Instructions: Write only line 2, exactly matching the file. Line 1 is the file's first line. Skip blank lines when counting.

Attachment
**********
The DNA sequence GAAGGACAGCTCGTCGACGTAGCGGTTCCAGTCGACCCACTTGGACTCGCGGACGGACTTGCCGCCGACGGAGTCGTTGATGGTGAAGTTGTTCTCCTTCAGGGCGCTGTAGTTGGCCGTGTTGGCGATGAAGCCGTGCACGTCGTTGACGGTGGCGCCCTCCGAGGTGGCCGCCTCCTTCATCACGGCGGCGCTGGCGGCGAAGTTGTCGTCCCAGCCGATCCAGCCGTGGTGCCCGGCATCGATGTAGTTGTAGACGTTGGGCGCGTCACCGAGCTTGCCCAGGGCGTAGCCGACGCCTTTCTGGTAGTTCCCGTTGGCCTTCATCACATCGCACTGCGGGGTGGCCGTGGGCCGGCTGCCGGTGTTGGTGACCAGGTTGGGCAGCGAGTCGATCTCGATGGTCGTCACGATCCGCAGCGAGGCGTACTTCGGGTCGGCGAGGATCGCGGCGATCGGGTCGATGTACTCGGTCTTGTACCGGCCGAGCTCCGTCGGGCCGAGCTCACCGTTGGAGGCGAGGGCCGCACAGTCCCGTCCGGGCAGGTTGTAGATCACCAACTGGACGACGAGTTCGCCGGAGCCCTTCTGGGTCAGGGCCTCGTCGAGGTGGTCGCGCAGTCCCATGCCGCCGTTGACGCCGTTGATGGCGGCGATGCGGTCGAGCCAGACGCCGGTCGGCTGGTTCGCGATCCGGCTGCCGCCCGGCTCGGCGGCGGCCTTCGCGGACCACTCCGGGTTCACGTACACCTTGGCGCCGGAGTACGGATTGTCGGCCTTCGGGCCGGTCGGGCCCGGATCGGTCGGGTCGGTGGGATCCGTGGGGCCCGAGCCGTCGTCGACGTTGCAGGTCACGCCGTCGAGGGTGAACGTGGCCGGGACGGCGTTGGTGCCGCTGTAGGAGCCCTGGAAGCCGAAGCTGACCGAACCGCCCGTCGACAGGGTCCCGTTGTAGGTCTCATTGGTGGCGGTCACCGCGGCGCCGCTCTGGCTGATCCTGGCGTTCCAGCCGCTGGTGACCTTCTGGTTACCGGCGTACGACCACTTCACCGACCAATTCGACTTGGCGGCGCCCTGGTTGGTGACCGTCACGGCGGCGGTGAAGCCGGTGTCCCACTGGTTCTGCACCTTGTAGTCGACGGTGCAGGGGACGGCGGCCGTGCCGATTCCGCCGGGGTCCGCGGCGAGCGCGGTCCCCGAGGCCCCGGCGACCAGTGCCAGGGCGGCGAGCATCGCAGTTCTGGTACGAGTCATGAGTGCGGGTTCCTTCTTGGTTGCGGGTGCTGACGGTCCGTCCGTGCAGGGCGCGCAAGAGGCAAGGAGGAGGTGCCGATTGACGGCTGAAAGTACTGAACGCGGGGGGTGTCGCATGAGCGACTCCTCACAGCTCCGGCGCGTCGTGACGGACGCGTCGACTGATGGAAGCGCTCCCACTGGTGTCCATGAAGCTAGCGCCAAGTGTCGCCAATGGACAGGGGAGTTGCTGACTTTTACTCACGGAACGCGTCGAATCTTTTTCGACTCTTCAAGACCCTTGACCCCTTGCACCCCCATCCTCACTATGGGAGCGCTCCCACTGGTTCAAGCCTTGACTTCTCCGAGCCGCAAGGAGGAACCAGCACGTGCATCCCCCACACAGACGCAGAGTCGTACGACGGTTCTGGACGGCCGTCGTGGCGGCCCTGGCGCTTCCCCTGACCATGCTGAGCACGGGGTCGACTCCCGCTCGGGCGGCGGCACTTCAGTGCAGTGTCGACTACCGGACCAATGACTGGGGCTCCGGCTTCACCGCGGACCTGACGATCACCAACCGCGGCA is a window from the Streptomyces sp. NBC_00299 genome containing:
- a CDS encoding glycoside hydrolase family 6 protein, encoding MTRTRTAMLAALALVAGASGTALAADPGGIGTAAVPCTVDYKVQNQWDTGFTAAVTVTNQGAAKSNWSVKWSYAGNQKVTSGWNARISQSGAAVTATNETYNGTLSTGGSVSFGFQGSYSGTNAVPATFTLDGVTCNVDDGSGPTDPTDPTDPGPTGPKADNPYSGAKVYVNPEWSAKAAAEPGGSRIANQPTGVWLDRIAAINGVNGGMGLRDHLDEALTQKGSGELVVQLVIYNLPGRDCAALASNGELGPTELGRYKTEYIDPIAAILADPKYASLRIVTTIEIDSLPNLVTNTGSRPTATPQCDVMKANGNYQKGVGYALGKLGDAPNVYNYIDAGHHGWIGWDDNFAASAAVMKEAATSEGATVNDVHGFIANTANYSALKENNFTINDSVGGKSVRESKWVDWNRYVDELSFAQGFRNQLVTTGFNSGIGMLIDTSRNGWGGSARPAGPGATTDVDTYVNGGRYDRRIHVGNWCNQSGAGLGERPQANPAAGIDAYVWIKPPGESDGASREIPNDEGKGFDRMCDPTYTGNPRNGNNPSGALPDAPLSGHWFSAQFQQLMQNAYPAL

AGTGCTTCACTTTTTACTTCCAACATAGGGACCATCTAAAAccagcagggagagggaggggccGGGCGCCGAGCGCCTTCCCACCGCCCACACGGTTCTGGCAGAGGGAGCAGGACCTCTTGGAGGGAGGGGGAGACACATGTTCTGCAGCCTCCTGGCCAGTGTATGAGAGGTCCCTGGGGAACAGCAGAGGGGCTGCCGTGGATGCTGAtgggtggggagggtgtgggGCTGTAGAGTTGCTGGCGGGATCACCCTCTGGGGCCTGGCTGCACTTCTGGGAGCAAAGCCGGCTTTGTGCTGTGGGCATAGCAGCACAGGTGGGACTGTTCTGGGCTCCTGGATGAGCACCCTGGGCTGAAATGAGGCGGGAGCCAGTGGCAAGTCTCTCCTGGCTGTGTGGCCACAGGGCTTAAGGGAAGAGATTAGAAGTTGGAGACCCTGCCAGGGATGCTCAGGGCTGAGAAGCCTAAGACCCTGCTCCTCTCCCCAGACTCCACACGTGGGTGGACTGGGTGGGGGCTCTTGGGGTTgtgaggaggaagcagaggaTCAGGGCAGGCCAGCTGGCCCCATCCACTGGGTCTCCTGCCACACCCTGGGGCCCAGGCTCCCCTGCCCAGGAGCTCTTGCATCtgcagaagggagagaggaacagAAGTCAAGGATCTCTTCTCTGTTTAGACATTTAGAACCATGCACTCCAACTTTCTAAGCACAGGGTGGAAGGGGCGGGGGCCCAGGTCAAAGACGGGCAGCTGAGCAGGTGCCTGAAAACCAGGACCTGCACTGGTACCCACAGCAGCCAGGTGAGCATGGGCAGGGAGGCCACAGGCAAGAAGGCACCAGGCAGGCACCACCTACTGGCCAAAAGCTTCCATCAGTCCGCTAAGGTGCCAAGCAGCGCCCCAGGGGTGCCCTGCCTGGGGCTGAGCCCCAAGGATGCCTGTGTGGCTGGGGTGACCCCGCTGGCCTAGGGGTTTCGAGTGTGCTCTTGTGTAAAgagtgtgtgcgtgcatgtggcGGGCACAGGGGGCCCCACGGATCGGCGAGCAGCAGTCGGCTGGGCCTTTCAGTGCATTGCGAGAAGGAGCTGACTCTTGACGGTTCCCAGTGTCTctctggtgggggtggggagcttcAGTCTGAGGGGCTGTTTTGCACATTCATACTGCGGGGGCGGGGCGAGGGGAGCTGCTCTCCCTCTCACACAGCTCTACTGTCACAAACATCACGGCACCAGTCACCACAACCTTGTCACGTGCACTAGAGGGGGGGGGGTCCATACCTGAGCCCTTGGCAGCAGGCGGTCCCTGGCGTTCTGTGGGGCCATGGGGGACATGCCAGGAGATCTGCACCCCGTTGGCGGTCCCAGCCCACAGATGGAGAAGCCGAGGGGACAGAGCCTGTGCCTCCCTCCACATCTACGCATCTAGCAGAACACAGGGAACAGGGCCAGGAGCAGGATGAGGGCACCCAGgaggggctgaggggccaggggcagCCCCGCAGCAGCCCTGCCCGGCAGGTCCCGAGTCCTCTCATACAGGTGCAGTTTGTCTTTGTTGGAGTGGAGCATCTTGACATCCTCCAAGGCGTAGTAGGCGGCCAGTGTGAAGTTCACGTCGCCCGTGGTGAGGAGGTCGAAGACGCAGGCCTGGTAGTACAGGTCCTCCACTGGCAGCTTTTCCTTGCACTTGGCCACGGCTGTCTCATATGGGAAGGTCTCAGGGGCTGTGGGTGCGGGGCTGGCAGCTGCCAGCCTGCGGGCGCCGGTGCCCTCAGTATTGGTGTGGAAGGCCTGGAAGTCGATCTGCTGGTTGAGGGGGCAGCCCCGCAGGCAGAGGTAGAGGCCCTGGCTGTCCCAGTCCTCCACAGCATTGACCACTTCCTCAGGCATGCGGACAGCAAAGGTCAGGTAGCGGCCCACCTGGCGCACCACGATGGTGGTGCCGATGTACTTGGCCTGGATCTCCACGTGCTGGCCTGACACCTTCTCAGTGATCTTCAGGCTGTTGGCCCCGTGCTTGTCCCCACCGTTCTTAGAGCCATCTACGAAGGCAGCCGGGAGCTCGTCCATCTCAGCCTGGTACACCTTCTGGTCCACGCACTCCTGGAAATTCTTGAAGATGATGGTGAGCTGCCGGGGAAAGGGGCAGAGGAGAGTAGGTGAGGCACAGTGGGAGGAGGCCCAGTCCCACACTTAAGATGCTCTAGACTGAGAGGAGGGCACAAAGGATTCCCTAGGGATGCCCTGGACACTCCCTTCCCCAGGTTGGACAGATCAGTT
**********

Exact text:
- a CDS encoding glycoside hydrolase family 6 protein, encoding MTRTRTAMLAALALVAGASGTALAADPGGIGTAAVPCTVDYKVQNQWDTGFTAAVTVTNQGAAKSNWSVKWSYAGNQKVTSGWNARISQSGAAVTATNETYNGTLSTGGSVSFGFQGSYSGTNAVPATFTLDGVTCNVDDGSGPTDPTDPTDPGPTGPKADNPYSGAKVYVNPEWSAKAAAEPGGSRIANQPTGVWLDRIAAINGVNGGMGLRDHLDEALTQKGSGELVVQLVIYNLPGRDCAALASNGELGPTELGRYKTEYIDPIAAILADPKYASLRIVTTIEIDSLPNLVTNTGSRPTATPQCDVMKANGNYQKGVGYALGKLGDAPNVYNYIDAGHHGWIGWDDNFAASAAVMKEAATSEGATVNDVHGFIANTANYSALKENNFTINDSVGGKSVRESKWVDWNRYVDELSFAQGFRNQLVTTGFNSGIGMLIDTSRNGWGGSARPAGPGATTDVDTYVNGGRYDRRIHVGNWCNQSGAGLGERPQANPAAGIDAYVWIKPPGESDGASREIPNDEGKGFDRMCDPTYTGNPRNGNNPSGALPDAPLSGHWFSAQFQQLMQNAYPAL